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Four Ways to Beef Up Sales…Immediately
Last week, one of my clients - we'll call him Rick - had a demo scheduled with a
prospect. The standard "show up and throw up" they typically did early in the
Trying to shorten the sales cycle, I asked naively, "Why does the customer want
to buy? What are they trying to accomplish?" Rick couldn't tell me. I asked if
he thought the salespeople knew. He said no. I gave him an assignment: he had
to find out "Why?" "Why now?" and "What’s it worth?" Otherwise, no demo.
In other words, no compelling reason to buy, no demo. So Rick took a risk and is
rapidly moving to a fully paid trial implementation.
Sure, long-term objectives and plans still matter, but I've been getting more
and more inquiries focused on "what to do now." Entrepreneurs and executives
alike are demanding help on how to improve revenues and profits right away.
How do you make the quickest difference? Focus the bulk of your energy on
revenue generation. In other words, sales! And don't do it the same old way
either, because - as you may have noticed - it isn't working that well.
Here are four ways for your sales force to bring in more business in short
order. There are no magic bullets, but just last week I taught one of these
techniques to a client(#2), and he used it to close a deal the following day!
Use one or use them all. Each technique will have its own effect, and each will
multiply the power of the others.
- Sell return on investment, and sell it to the CFO.
Sales people are complaining that while the pipeline may be full, the deals are
taking too long to close. Perhaps that's why the pipeline is so full! What are
the reasons for this? Companies have money, and in many cases they have needs.
But many people are so scared their customers aren't going to buy their wares,
they are loath to spend any money themselves. The result? They are only willing
to spend money when they absolutely see short-term financial payback, and the
CFO is killing many deals.
The solution? Sell the return on investment. Sell the payback. And sell it to
the CFO. Arm your salespeople with two things: a series of case studies that
document the returns from using your services, and a well-defined ROI process
worksheet. Work with the CFO to build the ROI case so that he owns it. This is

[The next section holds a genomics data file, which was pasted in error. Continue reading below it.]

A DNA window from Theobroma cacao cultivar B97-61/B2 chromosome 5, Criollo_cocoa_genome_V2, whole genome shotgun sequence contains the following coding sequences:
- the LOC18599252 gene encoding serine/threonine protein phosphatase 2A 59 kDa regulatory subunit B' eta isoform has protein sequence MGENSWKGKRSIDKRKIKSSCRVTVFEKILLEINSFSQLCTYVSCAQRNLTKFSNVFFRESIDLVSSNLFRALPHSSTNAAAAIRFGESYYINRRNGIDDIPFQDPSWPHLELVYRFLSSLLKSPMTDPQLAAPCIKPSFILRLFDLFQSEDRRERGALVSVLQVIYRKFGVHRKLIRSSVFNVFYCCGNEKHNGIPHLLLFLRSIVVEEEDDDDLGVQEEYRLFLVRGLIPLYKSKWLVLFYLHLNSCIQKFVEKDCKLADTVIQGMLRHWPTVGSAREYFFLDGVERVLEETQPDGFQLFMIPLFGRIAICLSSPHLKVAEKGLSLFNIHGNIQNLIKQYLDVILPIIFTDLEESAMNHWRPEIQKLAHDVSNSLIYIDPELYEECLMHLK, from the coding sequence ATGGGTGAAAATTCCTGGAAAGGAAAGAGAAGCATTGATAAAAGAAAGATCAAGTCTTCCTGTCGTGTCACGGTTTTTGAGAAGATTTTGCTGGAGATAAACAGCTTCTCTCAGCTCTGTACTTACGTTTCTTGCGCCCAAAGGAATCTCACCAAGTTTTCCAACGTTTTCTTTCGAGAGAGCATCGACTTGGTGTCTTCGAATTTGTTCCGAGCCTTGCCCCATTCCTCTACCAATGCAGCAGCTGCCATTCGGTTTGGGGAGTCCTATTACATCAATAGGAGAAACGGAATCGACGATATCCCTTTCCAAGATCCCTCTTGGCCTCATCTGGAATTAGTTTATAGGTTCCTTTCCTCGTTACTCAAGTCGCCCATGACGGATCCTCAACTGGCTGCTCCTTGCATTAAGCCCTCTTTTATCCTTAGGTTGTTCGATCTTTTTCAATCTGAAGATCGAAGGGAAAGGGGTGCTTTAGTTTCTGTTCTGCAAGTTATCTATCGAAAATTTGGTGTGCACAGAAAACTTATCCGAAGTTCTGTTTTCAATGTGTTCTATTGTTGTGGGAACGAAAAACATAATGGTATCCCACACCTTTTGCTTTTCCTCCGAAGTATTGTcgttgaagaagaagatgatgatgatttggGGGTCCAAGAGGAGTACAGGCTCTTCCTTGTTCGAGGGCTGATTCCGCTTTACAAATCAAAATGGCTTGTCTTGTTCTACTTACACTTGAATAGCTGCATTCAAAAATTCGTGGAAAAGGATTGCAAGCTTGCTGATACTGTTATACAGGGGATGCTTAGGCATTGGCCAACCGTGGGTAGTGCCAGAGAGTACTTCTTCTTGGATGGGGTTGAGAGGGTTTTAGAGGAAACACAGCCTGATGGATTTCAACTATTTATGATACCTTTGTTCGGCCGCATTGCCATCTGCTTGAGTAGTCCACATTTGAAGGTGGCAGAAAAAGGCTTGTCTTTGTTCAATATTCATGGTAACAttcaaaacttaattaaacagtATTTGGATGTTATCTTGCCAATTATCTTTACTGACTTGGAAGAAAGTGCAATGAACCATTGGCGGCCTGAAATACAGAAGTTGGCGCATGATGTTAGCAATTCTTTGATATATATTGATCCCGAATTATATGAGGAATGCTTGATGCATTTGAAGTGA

the only way CFOs come to believe it. Make it their idea and instead of killing
your deal, they will help you close it.
- Forget USP. Determine your usage cases.
Instead of focusing on why your service is the latest and greatest, clarify the
ways in which potential customers will use your services to solve specific
problems and produce tangible results. Then, instead of touting the "benefits"
of your product - which often fall on deaf ears, anyway – engage your prospects
in conversations about what costly and quantifiable problems they now have and
how they might use your service to alleviate them.
And, as sales guru Mike Bosworth says, don't tell them your service is the
solution. You're a sales "guy" and they won't believe you. Instead, ask them if
your possible solution might help them. If they believe it does, they have
accepted your solution as truth. Then get them to tell you, in real dollar
terms, what fixing that problem is worth.
- Increase sales training.
But don't expect any one salesperson -- even your superstars -- to be 100
percent proficient at every part of your sales process. They almost never are.
But there is a way you can raise the level of every person in your sales
organization - immediately.
Use this process adopted from W. Edwards Demming's principle of optimization.
Break your sales process into as many discrete - but meaningful - steps as you
can. These will include:
- Cold calling,
- Letter writing,
- Setting appointments,
- Identifying pain,
- Writing proposals,
And so on. Find out who in your organization excels at each step, and have those
reps explain their methods and mindset to the rest of your sales force. Do all
the steps at once in a marathon session, or one step at a time. Either way, the
results will be amazing.
- Track your results and work harder.
Most sales organizations fail to analyze their efforts. They have no idea how
much effort - or money - it takes to create a new customer. The only indication
they have of whether salespeople are "doing enough" is based on the revenue
numbers. The answer? Track both activity and results, and use the statistics you
garner to quickly raise performance. Break your sales process into a series of
meaningful steps, counting each time a rep completes one. Calculate averages and
set a benchmark. And while you're at it, analyze the percentage of deals that
close whenever you complete that step. That knowledge can dramatically improve
your sales forecasts.
Once you establish benchmarks - this one's a no-brainer – raise the bar. Yes,
that's right, because the fact is, revenue isn't coming in fast enough. Do
everything discussed above to improve your sales effectiveness--then do more of
it. Just working smarter isn't going to cut it.
-(c) 2002, Paul Lemberg and Stratamax Research.
Paul Lemberg is the director of Stratamax Research, a strategy and coaching
firm. You can subscribe to Extraordinary Results at www.lemberg.com/erp.html and
find out more at www.lemberg.com.
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